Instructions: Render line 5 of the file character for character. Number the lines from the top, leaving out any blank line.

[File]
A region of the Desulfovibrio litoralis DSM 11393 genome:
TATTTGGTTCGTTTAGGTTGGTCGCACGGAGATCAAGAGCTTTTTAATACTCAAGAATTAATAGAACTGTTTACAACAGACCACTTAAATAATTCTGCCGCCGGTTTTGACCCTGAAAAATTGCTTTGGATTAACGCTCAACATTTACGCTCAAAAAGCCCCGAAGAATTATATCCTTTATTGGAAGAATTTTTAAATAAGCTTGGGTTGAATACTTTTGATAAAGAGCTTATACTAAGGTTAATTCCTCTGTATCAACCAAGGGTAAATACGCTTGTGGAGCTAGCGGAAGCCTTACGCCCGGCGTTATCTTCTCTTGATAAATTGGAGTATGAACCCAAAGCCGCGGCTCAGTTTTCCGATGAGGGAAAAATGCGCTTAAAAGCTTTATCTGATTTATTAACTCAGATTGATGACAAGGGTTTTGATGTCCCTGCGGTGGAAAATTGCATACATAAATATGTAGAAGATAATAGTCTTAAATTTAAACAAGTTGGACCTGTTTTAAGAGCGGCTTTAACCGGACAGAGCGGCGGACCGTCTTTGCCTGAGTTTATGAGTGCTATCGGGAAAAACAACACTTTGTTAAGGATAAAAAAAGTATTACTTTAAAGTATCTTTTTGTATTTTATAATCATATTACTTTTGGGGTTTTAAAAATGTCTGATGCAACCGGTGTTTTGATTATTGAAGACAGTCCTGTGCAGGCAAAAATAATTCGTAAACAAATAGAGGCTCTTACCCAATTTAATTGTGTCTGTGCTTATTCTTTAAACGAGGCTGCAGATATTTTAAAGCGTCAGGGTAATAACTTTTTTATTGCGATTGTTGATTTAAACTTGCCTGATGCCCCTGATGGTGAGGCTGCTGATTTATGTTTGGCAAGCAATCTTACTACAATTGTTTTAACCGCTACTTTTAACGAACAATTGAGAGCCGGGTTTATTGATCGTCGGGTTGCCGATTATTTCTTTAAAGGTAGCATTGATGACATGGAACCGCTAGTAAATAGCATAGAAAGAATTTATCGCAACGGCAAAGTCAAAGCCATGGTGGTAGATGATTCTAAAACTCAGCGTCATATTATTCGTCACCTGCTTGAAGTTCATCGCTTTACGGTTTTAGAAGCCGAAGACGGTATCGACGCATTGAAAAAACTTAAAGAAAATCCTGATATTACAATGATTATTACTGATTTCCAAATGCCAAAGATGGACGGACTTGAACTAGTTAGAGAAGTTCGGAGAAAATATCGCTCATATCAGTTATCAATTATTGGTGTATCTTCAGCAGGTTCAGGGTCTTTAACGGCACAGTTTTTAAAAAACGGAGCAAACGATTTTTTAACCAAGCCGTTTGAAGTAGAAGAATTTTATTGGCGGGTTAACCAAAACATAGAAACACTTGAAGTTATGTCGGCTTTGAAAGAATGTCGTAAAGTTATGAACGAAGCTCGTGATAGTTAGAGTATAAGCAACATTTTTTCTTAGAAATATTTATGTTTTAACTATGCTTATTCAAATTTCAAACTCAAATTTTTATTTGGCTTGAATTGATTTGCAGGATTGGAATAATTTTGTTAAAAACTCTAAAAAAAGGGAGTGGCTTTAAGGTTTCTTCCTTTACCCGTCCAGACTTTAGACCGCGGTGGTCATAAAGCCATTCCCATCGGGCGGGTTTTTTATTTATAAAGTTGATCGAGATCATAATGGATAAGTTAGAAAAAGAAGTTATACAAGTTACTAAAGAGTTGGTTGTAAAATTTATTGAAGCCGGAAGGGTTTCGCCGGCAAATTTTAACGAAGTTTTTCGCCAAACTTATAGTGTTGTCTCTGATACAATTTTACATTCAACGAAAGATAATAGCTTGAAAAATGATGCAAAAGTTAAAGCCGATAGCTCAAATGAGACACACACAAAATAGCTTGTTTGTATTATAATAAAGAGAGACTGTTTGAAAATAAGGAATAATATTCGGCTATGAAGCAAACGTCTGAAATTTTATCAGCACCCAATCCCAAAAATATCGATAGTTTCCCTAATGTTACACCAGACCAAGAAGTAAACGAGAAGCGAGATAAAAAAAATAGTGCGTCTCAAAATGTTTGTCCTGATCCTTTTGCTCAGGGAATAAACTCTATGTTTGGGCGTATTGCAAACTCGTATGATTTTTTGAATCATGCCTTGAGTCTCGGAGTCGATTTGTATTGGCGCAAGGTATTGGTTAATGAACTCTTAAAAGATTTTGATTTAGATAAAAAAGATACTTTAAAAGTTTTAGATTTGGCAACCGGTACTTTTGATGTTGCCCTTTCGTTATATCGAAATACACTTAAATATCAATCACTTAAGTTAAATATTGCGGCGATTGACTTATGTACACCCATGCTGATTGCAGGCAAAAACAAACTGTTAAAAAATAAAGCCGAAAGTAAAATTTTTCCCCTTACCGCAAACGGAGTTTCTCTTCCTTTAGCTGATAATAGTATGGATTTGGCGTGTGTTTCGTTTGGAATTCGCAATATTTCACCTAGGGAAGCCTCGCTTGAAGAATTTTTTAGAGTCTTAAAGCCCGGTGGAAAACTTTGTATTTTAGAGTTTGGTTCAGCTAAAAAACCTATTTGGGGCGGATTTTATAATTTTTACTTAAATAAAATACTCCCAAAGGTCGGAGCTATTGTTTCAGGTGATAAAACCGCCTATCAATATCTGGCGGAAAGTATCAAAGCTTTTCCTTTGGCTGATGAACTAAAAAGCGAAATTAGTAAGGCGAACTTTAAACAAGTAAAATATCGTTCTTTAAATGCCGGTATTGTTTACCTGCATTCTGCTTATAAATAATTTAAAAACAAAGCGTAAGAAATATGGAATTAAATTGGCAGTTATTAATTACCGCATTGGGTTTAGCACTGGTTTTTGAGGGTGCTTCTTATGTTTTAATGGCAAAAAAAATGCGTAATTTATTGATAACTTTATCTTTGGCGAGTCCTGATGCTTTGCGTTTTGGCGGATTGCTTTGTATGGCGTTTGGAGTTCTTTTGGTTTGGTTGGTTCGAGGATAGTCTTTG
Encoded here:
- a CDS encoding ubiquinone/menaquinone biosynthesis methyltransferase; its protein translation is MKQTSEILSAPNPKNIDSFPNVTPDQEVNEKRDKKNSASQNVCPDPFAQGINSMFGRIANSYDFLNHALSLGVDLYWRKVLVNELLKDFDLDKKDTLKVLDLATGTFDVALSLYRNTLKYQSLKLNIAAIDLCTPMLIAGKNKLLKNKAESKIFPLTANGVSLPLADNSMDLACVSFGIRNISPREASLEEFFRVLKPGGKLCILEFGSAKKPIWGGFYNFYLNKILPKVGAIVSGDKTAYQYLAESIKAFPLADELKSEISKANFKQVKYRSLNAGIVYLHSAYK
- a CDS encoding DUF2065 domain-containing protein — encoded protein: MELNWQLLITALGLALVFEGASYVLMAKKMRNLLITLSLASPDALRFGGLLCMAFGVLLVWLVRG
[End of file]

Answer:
- a CDS encoding DUF2065 domain-containing protein — encoded protein: MELNWQLLITALGLALVFEGASYVLMAKKMRNLLITLSLASPDALRFGGLLCMAFGVLLVWLVRG